A second method of handling the cover tape, once it is peeled back from the carrier tape, involves the use of a pair of pinch rollers to push the cover tape into a waste collection reservoir, which is generally emptied each time a replacement reel of components is loaded into the feeder. While such a system resolves the issues of attaching and the un-winding of the cover tape with the take-up reel method, it still requires the operator to routinely remove and dispose of the cover tape each time the feeder is re-loaded, and in some cases between re-loading wherein the volume of the waste reservoir may be insufficient to retain the cover tape removed from a reel of components, thus resulting in an interruption of the assembly process to allow for operator intervention to empty the cover tape out of the reservoir. In the alternative, it is not uncommon for the reservoir to retain more than one reel of cover tape. Given the variances of parts/reel and the variety of cover tape composition there is little to no synchronization between a reel of components and cover tape reservoir capacity.
An apparent solution to decreasing the frequency of empting the used cover tape would be to increase the capacity of the reservoir by simply increasing the volume. However, in a majority of the feeders there are design limitations that restrict the footprint of the reservoir. Accordingly, attention is directed to the other side of the volume equation, that is to improve the packing density of the cover tape in the reservoir while the volume remains a constant.
Inherently cover tape is difficult to manage for a few reasons; (1) it has very limited beam strength, (2) it readily acquires a charge and, therefore, suffers bi-polar attraction or “static cling” and (3) it contains residual pressure sensitive adhesive (PSA) that can readily migrate to the inner surface of the reservoir and contaminate the cover tape transport. While there are various solutions for static dissipation issues, the problem of pushing a large quantity of insubstantial and sticky thin film into a reservoir remains a pressing issue.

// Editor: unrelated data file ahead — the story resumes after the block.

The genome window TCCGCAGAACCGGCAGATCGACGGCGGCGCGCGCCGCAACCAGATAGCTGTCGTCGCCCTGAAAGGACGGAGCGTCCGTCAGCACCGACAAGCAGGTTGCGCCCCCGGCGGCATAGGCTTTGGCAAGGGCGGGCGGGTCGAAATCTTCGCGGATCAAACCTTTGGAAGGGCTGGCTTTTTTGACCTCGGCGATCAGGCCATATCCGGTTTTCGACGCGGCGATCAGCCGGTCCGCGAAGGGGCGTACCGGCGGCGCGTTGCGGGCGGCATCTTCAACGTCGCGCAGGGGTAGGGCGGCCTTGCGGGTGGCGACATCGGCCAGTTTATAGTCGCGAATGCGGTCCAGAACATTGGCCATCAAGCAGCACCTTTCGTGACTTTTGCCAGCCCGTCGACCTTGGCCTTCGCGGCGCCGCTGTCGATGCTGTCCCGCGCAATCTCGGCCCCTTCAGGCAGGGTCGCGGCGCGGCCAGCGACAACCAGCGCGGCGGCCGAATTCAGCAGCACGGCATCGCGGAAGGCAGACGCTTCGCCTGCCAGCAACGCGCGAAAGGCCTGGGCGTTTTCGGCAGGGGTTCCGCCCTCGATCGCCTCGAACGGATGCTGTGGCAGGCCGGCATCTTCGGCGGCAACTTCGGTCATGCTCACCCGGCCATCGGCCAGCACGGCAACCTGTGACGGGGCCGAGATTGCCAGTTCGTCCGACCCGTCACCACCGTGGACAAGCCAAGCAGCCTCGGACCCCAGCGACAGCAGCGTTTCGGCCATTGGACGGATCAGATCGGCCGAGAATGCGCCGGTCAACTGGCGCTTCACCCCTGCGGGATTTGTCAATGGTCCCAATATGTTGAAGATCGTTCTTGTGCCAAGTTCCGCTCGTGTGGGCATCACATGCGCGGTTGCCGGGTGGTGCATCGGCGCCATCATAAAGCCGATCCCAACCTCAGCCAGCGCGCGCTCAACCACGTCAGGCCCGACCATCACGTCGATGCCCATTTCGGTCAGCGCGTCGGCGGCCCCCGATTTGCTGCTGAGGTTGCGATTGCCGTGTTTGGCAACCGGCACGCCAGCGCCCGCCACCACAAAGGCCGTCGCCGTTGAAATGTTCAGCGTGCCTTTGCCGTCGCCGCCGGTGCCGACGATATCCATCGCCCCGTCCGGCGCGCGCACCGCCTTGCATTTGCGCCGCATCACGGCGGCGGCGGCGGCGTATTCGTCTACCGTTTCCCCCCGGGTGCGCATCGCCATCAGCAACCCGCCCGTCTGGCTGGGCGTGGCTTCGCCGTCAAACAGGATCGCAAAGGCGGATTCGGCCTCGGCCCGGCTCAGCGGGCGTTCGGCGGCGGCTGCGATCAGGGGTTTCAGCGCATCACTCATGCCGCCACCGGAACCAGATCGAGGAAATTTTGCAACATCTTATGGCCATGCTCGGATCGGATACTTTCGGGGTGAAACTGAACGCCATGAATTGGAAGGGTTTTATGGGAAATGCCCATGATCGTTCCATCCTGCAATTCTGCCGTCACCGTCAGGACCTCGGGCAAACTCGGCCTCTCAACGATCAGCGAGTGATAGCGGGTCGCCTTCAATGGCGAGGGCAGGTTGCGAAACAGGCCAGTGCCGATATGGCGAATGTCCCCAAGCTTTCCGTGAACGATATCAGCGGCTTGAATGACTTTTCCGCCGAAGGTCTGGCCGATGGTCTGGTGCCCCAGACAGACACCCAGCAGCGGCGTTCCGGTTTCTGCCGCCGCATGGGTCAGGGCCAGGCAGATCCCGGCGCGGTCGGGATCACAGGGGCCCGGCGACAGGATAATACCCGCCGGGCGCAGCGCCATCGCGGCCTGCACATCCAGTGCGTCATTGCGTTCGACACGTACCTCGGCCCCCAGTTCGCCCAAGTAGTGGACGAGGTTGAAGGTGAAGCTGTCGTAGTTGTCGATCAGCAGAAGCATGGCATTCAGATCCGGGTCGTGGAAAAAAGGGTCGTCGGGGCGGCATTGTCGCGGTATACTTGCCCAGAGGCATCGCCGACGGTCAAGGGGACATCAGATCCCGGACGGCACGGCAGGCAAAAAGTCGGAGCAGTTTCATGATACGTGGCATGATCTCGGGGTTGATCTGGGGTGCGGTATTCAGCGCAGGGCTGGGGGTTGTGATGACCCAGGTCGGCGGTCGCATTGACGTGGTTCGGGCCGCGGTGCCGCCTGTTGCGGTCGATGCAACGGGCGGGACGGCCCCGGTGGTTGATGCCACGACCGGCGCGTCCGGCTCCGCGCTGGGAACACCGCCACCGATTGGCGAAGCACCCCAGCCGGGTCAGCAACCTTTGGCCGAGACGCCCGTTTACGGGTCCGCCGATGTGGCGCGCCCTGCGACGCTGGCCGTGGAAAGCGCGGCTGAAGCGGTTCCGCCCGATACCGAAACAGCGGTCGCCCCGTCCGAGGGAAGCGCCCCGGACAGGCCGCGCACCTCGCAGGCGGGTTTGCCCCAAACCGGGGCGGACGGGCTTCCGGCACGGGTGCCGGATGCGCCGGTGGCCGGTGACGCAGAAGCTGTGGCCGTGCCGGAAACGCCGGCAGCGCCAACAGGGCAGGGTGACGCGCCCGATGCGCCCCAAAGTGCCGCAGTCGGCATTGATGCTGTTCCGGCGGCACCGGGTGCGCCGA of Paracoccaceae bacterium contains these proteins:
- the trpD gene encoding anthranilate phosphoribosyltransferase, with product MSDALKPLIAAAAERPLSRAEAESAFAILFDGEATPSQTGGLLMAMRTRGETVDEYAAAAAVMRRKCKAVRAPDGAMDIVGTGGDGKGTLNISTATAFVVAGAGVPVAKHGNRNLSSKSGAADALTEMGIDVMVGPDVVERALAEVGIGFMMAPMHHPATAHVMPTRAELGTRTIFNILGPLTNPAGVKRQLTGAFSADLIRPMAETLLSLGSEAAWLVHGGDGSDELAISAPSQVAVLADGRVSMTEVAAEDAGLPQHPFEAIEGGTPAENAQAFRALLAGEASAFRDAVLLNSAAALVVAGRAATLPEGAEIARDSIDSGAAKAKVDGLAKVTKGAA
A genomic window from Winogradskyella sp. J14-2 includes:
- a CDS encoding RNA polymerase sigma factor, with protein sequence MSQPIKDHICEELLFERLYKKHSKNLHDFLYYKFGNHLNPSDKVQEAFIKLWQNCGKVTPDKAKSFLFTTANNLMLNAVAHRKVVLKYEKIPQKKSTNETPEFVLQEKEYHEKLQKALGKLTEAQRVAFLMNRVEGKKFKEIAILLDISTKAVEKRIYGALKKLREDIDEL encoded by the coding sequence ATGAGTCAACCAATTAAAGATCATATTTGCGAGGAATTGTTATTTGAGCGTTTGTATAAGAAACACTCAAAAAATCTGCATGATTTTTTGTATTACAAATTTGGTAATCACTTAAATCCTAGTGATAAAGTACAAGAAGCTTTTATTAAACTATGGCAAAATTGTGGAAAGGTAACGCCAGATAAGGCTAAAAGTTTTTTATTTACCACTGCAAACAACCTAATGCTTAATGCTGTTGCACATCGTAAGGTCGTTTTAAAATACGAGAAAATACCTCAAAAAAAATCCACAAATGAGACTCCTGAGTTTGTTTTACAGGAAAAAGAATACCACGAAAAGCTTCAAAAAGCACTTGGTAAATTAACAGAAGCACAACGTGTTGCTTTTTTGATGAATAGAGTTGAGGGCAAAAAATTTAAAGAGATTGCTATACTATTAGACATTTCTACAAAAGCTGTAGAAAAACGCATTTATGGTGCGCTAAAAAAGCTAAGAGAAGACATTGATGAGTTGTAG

The present invention addresses the aforementioned cover tape collection problems described above by (1) controlling the beam strength of the thin film cover tape, and (2) mitigating PSA migration within the feeding apparatus. Additionally, it was discovered, that variations to the geometric profile and an innovative surface finish of the reservoir proved to be enabling in enhancing the packing density of the reservoir as measured in linear inches of cover tape per cubic inch volume of the collection reservoir, or D=in/in3 where D is a unit of packing density expressed in inches of cover tape.
One aspect of the invention deals with the basic problem of controlling the bending moment of a cover tape, having a planar cross sectional thickness of approximately 0.0025 inches, when subjected to the compressive force required to push the tacky thin film web into a collection reservoir. The resultant of handling flimsy material in this manner is a localized mass of balled-up tape positioned in direct proximity of the entrance to the reservoir. Eventually a jam will occur where the tape back feeds and wraps around the rollers of the cover tape drive system, thus jamming the mechanism and preventing additional cover tape from being pushed into the reservoir. In a 3M Technical Bulletin dated 11/2001 entitled “Prevention of Pressure Sensitive Adhesive Cover Tape Jamming in Feeders with Nip Gear and/or Collection Bins Systems” there is disclosed an arrangement of two or more rollers that fold the edges of the cover tape, along the longitudinal sides of the cover tape, back onto themselves and thereby encapsulate the PSA therebetween. However it is notable that this process also produces a 2-ply cover tape resulting in a substantial increase in column strength and thickness. This approach works well in isolating the PSA, and provides rigidity to assists in the pushing of the cover tape into the reservoir. However, upon further analysis, it was discovered that this added stiffness of the cover tape may actually limit the ability for the tape to freely flow within the reservoir due to the lack of compliance of the cover tape within the confined perimeter of the reservoir. Preferably, upon the tape exiting the drive mechanism and just entering the reservoir, it would be advantageous to have the thin film respond as if it were again in a “liquid state”, that is to say, the cover tape should preferably react within the cover tape drive gears as a rigid member and then experience a change in state upon entering the reservoir, whereas the tape should desirably respond as if it was being “poured” into the reservoir cavity, thus reducing voids or air pockets within the reservoir. Accordingly, the present invention discloses a unique process whereby the cover tape drive gears corrugate the cover tape and thus provide for an unanticipated improvement in packing density.